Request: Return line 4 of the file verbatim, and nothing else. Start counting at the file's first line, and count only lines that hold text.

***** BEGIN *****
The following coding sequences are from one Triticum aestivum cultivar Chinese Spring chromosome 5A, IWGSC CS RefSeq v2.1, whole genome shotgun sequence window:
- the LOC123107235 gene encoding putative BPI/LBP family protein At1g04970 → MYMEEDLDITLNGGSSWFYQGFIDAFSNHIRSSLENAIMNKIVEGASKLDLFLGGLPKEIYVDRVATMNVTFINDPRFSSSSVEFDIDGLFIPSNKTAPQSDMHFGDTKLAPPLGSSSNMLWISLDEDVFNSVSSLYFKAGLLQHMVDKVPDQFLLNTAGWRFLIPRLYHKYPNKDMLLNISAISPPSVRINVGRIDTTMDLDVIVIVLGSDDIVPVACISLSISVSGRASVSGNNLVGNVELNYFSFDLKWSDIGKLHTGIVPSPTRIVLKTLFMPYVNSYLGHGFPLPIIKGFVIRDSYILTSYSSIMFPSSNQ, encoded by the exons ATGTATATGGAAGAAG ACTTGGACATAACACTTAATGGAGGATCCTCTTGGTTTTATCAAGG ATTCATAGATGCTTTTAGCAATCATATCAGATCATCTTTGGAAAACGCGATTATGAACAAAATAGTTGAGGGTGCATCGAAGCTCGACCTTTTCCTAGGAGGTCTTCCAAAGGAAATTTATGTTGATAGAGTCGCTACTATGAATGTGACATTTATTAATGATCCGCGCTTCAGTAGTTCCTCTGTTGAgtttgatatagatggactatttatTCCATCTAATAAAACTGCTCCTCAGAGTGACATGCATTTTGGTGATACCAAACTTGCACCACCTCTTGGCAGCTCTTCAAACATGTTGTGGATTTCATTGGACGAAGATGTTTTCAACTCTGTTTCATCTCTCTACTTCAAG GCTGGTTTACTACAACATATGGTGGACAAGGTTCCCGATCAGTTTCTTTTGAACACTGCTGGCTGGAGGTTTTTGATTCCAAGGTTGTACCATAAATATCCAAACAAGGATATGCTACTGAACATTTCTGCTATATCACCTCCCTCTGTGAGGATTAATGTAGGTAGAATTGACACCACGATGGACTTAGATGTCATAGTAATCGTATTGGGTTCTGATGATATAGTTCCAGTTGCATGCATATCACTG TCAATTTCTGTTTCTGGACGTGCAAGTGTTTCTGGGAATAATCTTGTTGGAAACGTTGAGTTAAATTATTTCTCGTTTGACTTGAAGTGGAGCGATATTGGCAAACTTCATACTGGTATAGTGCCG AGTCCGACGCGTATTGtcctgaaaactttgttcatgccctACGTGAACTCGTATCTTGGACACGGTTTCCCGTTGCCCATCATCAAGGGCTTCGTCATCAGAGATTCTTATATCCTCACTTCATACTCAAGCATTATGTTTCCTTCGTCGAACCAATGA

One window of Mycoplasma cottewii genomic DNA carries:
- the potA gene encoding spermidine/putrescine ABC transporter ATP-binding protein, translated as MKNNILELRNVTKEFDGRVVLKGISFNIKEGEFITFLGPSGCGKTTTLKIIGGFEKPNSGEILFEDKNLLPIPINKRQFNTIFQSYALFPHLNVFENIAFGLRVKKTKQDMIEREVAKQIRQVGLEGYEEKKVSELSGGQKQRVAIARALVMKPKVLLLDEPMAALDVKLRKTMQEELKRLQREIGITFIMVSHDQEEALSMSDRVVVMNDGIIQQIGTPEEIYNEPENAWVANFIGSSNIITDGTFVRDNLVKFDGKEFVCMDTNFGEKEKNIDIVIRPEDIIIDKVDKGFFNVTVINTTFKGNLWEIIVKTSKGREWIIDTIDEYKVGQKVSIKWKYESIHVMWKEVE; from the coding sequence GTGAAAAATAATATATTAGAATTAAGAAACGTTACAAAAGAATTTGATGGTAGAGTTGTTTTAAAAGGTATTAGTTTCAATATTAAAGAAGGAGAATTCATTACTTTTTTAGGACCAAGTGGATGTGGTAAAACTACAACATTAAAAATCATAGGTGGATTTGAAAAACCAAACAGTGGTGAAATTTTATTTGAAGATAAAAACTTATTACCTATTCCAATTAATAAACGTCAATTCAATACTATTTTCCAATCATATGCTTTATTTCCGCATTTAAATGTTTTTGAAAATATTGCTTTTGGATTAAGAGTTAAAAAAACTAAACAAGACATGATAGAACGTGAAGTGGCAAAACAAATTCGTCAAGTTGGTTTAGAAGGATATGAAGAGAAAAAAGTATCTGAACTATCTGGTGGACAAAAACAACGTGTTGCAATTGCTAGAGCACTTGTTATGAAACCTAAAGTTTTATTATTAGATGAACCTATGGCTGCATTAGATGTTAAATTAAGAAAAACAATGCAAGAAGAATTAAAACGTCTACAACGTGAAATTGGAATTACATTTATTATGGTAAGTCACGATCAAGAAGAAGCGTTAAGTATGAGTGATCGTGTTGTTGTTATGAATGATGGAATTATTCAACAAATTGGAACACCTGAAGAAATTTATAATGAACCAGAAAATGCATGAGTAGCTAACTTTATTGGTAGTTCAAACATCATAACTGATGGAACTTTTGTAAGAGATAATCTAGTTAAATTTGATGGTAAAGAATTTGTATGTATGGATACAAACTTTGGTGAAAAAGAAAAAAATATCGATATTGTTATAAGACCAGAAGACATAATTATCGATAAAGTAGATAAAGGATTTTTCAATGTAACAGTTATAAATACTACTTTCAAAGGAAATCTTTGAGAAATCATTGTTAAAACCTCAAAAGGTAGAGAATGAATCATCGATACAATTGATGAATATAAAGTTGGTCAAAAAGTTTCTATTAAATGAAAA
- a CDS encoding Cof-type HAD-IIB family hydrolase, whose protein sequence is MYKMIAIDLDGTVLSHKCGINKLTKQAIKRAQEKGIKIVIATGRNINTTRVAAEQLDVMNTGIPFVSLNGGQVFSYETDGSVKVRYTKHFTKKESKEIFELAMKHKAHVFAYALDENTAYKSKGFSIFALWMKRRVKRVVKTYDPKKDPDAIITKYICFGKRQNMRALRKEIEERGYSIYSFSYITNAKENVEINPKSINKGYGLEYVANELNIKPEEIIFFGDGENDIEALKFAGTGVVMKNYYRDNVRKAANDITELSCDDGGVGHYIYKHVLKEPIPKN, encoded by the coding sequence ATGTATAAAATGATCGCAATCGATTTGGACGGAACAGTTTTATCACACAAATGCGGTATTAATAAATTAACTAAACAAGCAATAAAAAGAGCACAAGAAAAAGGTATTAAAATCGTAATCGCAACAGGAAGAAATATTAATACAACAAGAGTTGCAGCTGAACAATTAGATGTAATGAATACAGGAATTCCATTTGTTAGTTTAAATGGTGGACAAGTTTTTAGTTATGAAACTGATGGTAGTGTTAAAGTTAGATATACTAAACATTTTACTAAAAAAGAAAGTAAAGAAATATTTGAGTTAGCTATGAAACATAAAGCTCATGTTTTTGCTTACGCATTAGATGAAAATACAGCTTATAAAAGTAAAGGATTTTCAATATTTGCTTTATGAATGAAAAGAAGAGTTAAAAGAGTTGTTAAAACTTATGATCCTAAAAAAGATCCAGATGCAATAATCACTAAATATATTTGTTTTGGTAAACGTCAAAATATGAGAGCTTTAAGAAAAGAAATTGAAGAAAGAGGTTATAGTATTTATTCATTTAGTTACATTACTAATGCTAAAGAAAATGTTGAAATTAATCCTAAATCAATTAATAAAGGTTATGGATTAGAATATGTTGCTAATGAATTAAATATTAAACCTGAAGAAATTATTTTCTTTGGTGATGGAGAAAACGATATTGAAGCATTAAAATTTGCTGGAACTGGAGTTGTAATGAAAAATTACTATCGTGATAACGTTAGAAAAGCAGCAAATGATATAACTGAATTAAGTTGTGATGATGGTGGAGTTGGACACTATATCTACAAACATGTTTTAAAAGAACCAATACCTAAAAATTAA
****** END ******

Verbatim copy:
- the potA gene encoding spermidine/putrescine ABC transporter ATP-binding protein, translated as MKNNILELRNVTKEFDGRVVLKGISFNIKEGEFITFLGPSGCGKTTTLKIIGGFEKPNSGEILFEDKNLLPIPINKRQFNTIFQSYALFPHLNVFENIAFGLRVKKTKQDMIEREVAKQIRQVGLEGYEEKKVSELSGGQKQRVAIARALVMKPKVLLLDEPMAALDVKLRKTMQEELKRLQREIGITFIMVSHDQEEALSMSDRVVVMNDGIIQQIGTPEEIYNEPENAWVANFIGSSNIITDGTFVRDNLVKFDGKEFVCMDTNFGEKEKNIDIVIRPEDIIIDKVDKGFFNVTVINTTFKGNLWEIIVKTSKGREWIIDTIDEYKVGQKVSIKWKYESIHVMWKEVE; from the coding sequence GTGAAAAATAATATATTAGAATTAAGAAACGTTACAAAAGAATTTGATGGTAGAGTTGTTTTAAAAGGTATTAGTTTCAATATTAAAGAAGGAGAATTCATTACTTTTTTAGGACCAAGTGGATGTGGTAAAACTACAACATTAAAAATCATAGGTGGATTTGAAAAACCAAACAGTGGTGAAATTTTATTTGAAGATAAAAACTTATTACCTATTCCAATTAATAAACGTCAATTCAATACTATTTTCCAATCATATGCTTTATTTCCGCATTTAAATGTTTTTGAAAATATTGCTTTTGGATTAAGAGTTAAAAAAACTAAACAAGACATGATAGAACGTGAAGTGGCAAAACAAATTCGTCAAGTTGGTTTAGAAGGATATGAAGAGAAAAAAGTATCTGAACTATCTGGTGGACAAAAACAACGTGTTGCAATTGCTAGAGCACTTGTTATGAAACCTAAAGTTTTATTATTAGATGAACCTATGGCTGCATTAGATGTTAAATTAAGAAAAACAATGCAAGAAGAATTAAAACGTCTACAACGTGAAATTGGAATTACATTTATTATGGTAAGTCACGATCAAGAAGAAGCGTTAAGTATGAGTGATCGTGTTGTTGTTATGAATGATGGAATTATTCAACAAATTGGAACACCTGAAGAAATTTATAATGAACCAGAAAATGCATGAGTAGCTAACTTTATTGGTAGTTCAAACATCATAACTGATGGAACTTTTGTAAGAGATAATCTAGTTAAATTTGATGGTAAAGAATTTGTATGTATGGATACAAACTTTGGTGAAAAAGAAAAAAATATCGATATTGTTATAAGACCAGAAGACATAATTATCGATAAAGTAGATAAAGGATTTTTCAATGTAACAGTTATAAATACTACTTTCAAAGGAAATCTTTGAGAAATCATTGTTAAAACCTCAAAAGGTAGAGAATGAATCATCGATACAATTGATGAATATAAAGTTGGTCAAAAAGTTTCTATTAAATGAAAA